+
More

15 heartwarming stories from 2016 that made me cry big happy tears.

It wasn't all bad.

As far as years go, 2016 could use some good PR.

It seemed like we lost every celebrity we'd ever loved. We slogged through a divisive and bitter campaign season. And just when cellphones seemed like our only solace in the madness, they started literally exploding in our hands.

Needless to say, people are ready to throw in the towel on this one.


‌GIF from "Saturday Night Live." ‌

But some really good stuff happened in 2016, too.

Lots of people worked to make the world a kinder, safer, and happier place this year. They helped lend a hand, spread joy, and support people in need. And hearing about these people gives me hope that we're all gonna be OK.

Volunteers serve a traditional Thanksgiving meal during the Safeway Feast of Sharing event in Washington, D.C..Photo by Saul Loeb/AFP/Getty Images.

Today, I want to highlight and remember the stories of these people. I want to give 2016 the positive press it needs before its relegated to the dustbin of history.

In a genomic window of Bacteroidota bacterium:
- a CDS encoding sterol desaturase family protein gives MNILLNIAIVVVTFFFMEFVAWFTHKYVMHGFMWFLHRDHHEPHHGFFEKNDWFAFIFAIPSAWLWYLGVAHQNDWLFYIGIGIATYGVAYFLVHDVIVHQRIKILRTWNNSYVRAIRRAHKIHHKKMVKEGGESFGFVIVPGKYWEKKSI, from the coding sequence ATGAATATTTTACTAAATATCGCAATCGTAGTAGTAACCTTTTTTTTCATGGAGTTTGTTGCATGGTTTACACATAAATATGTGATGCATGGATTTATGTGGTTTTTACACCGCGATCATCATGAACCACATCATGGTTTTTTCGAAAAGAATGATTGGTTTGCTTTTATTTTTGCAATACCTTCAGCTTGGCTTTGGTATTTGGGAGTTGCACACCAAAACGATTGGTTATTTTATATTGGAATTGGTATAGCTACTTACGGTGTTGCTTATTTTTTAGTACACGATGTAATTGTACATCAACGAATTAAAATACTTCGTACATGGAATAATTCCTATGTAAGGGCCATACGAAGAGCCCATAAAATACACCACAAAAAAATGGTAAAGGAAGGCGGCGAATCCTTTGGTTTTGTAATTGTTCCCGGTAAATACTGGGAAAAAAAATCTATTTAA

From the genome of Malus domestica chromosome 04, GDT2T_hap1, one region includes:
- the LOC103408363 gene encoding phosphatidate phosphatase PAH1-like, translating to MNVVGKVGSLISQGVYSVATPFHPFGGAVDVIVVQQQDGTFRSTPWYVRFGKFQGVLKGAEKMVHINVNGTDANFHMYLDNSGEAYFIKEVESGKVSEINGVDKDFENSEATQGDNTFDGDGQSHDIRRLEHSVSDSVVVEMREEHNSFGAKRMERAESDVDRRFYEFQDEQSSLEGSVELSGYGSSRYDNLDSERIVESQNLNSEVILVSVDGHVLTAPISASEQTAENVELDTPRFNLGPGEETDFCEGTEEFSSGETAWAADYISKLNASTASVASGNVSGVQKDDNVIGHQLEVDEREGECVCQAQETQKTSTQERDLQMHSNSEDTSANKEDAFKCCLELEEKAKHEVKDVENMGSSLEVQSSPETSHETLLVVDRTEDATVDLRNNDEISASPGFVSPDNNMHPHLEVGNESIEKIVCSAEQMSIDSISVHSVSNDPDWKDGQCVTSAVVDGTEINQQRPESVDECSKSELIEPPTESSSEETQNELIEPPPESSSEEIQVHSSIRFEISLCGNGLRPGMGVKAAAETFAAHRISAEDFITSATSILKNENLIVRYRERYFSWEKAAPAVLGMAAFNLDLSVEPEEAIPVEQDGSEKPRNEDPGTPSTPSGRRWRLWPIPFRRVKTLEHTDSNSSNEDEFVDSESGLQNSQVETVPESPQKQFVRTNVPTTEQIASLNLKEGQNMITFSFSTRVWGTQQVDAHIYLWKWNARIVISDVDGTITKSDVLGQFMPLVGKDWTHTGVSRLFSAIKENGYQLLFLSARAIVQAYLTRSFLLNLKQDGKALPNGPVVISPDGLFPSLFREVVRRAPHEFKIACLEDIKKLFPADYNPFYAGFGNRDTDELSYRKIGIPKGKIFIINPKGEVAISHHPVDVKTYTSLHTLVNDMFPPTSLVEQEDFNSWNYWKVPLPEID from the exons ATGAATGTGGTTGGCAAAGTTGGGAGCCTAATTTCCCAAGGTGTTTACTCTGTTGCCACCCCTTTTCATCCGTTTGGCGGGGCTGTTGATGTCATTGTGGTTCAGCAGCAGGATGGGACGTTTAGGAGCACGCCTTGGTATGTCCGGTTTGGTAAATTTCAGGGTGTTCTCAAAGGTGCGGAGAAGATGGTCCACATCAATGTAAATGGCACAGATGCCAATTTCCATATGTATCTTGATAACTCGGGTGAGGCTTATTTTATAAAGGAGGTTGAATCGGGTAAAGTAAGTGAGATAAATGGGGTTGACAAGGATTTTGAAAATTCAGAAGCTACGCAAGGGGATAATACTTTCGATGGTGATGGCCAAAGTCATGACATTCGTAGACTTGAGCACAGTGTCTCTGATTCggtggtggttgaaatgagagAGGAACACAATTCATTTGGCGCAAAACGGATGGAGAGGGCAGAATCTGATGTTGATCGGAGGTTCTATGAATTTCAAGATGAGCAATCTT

Here are 15 stories about 2016's bright spots. With helpers like this, it's clear we're headed in the right direction.

1. J.K. Rowling found out her books helped save this baby's life and did the most J.K. Rowling thing ever.

After Kelley Benham French's daughter Juniper was born prematurely, she and her husband started reading the Harry Potter series to Juniper in the hospital. The books (and top-notch medical care) helped the baby get through her time in the NICU. And when J.K. Rowling heard about young Juniper five years later, she kept the good going.